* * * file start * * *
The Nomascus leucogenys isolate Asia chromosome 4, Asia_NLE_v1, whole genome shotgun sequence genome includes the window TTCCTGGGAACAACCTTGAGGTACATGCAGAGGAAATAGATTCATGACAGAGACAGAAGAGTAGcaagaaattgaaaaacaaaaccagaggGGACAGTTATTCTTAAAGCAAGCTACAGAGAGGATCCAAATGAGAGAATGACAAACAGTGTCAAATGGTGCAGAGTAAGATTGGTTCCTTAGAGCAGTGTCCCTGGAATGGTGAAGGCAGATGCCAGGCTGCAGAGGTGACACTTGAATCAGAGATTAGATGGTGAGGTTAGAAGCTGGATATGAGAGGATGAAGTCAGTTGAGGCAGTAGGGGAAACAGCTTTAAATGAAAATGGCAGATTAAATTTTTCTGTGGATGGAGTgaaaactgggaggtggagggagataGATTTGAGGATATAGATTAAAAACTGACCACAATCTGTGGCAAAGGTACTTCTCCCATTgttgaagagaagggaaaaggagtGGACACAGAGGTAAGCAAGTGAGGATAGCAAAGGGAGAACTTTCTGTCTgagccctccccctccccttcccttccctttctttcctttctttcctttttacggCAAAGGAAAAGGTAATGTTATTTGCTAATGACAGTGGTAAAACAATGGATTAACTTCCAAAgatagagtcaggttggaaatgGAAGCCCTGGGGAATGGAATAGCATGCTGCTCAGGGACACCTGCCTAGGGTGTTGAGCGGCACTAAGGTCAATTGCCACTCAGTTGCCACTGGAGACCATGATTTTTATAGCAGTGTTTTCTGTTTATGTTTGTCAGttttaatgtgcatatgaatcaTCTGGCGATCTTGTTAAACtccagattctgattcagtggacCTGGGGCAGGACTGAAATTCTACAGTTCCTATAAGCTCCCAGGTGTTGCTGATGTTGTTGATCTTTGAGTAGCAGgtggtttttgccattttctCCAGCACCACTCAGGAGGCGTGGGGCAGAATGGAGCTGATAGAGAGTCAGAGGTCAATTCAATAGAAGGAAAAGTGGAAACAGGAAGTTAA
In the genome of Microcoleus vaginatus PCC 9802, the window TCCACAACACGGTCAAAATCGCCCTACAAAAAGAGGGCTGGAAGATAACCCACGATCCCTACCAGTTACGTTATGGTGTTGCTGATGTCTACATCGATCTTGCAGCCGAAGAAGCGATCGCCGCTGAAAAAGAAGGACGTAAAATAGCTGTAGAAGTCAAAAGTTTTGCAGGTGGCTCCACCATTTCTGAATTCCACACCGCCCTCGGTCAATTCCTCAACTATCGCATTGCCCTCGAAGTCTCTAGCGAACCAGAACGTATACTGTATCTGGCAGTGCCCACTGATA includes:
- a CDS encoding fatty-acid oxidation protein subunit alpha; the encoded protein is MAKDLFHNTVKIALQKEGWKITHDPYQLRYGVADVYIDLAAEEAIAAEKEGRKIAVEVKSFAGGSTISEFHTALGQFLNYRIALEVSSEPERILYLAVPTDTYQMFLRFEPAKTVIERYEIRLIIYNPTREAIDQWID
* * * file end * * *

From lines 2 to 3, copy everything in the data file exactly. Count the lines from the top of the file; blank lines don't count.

In the genome of Microcoleus vaginatus PCC 9802, the window TCCACAACACGGTCAAAATCGCCCTACAAAAAGAGGGCTGGAAGATAACCCACGATCCCTACCAGTTACGTTATGGTGTTGCTGATGTCTACATCGATCTTGCAGCCGAAGAAGCGATCGCCGCTGAAAAAGAAGGACGTAAAATAGCTGTAGAAGTCAAAAGTTTTGCAGGTGGCTCCACCATTTCTGAATTCCACACCGCCCTCGGTCAATTCCTCAACTATCGCATTGCCCTCGAAGTCTCTAGCGAACCAGAACGTATACTGTATCTGGCAGTGCCCACTGATA includes:
- a CDS encoding fatty-acid oxidation protein subunit alpha; the encoded protein is MAKDLFHNTVKIALQKEGWKITHDPYQLRYGVADVYIDLAAEEAIAAEKEGRKIAVEVKSFAGGSTISEFHTALGQFLNYRIALEVSSEPERILYLAVPTDTYQMFLRFEPAKTVIERYEIRLIIYNPTREAIDQWID